Not a fan of Yves Béhar or self-promotion packaged as a high-falutin’ design manifesto, and feeling generally ornery, so just one-sentence reactions:
1. Design solves an important human problem
There are millions of design challenges, not every design does or needs to solve an “important human problem”.
2. Design is context specific (it doesn’t follow historical cliches)
Yes, design is contextual, but some contexts benefit from historical references and familiarity for fast and wide adoption, e.g. iPhone intro.
3. Design enhances human ability (without replacing the human)
Some design problems are better solved by getting the human out of the equation; we’re not work animals.
4. Good design works for everyone, everyday
There’s pretty much nothing that “works for everyone, everyday“.
5. Good tech and design is discreet
Being discreet and solving a design problem can be orthogonal.
6. Good design is a platform that grows with needs and opportunities
Not all design needs to be a platform and not all growth is beneficial in the long run.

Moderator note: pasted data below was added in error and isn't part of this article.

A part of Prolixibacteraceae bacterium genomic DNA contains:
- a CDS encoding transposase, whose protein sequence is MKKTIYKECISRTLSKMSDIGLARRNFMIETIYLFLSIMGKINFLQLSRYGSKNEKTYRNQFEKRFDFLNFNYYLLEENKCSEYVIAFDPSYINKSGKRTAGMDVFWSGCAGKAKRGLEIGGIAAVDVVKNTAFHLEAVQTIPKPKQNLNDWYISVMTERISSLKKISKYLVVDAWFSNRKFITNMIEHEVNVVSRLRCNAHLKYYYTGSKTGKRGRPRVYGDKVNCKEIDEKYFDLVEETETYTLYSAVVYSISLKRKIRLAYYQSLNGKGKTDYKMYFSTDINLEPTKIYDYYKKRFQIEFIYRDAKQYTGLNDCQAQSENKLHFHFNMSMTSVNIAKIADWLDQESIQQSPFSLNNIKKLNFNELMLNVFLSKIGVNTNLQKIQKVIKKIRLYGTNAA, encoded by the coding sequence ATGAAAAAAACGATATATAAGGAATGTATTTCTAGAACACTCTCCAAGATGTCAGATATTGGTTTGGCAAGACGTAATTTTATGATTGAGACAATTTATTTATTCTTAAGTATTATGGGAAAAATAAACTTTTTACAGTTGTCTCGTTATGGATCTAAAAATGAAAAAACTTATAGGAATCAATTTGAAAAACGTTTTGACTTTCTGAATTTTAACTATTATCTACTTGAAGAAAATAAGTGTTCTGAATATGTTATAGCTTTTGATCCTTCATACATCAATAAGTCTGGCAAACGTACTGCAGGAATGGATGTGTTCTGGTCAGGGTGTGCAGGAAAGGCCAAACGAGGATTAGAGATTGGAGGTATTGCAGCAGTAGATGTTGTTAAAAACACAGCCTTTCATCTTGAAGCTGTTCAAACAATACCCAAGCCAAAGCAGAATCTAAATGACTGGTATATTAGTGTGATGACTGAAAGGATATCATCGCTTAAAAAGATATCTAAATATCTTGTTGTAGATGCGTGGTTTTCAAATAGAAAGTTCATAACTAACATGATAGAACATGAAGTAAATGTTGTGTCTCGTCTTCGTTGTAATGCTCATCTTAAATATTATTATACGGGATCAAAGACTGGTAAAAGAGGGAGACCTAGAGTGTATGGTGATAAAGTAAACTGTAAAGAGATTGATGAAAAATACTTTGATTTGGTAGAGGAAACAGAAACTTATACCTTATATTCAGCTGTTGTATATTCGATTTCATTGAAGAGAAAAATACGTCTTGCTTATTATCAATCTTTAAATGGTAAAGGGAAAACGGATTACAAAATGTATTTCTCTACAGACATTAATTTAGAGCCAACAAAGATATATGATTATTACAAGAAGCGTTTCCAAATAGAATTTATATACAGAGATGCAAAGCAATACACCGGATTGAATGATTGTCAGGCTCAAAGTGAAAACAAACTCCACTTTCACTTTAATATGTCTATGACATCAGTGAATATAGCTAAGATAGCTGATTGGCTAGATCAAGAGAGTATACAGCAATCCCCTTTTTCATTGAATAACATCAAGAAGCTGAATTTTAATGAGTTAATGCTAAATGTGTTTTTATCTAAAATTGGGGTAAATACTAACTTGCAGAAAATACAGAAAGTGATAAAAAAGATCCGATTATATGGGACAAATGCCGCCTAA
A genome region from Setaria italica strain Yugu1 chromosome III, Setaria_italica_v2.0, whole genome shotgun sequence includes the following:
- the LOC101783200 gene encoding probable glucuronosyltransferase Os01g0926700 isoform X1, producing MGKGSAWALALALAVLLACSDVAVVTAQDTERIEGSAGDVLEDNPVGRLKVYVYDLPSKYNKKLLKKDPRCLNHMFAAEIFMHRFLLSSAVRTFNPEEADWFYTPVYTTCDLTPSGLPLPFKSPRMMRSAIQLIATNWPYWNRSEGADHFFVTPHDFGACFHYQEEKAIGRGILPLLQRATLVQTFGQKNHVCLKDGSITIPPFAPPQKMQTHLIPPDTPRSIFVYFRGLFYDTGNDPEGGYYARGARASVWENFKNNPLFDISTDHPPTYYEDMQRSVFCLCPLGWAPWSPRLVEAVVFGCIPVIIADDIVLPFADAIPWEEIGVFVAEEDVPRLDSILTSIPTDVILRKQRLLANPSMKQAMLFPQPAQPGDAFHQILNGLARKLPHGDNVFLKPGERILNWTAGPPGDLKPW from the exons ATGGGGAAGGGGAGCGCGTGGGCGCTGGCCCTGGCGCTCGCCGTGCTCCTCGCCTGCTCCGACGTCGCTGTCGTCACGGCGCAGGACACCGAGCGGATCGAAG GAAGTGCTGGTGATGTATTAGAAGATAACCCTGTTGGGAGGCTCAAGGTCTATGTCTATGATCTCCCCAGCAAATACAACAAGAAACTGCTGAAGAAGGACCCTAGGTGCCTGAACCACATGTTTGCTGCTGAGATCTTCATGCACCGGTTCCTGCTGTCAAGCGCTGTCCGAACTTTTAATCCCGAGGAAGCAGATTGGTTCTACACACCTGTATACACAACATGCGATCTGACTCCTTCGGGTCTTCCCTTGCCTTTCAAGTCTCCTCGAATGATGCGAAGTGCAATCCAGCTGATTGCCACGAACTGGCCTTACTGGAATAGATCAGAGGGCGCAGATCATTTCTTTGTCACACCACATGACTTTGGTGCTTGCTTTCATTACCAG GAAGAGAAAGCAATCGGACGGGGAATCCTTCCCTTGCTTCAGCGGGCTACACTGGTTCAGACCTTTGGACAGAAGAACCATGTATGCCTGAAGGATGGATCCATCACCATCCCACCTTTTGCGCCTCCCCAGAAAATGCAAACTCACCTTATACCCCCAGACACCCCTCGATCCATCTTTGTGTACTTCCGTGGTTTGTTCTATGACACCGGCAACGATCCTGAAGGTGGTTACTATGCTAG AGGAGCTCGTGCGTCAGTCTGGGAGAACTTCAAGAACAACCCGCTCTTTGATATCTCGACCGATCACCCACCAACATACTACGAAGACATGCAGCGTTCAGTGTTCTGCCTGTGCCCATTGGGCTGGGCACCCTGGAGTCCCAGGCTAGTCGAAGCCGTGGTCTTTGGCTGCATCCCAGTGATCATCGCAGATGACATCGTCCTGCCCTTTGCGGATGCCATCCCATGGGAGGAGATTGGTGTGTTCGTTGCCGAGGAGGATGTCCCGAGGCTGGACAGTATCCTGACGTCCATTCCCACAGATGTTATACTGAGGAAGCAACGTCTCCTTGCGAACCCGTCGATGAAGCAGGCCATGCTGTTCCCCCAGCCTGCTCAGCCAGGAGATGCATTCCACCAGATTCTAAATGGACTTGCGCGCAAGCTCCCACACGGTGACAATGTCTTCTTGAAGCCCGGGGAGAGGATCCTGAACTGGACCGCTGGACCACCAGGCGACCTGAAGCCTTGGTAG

7. Good design brings about products and services that build long-term relationships (but don’t create emotional dependency)
The driver of manufactured “emotional dependency” isn’t always design; it’s often a business model that requires it, e.g. Facebook, Zynga, Candy Crush, etc.
8. Good technology design learns and predicts human behavior
Algorithms are by definition exclusionary and mostly normative: “learning” and “prediction” aren’t without a price, e.g. aggressive surveillance by Facebook, Amazon, Google, etc.
9. Good design accelerates new ideas
Not all design requires elaborate contemplation, especially for commodity products.
10. Good design removes complexity from life
Complexity is in the eye of the designer and removal is normative, e.g. Trumpworld.
Incidentally, much of this has nothing to do with “AI” brutally slapped onto the title.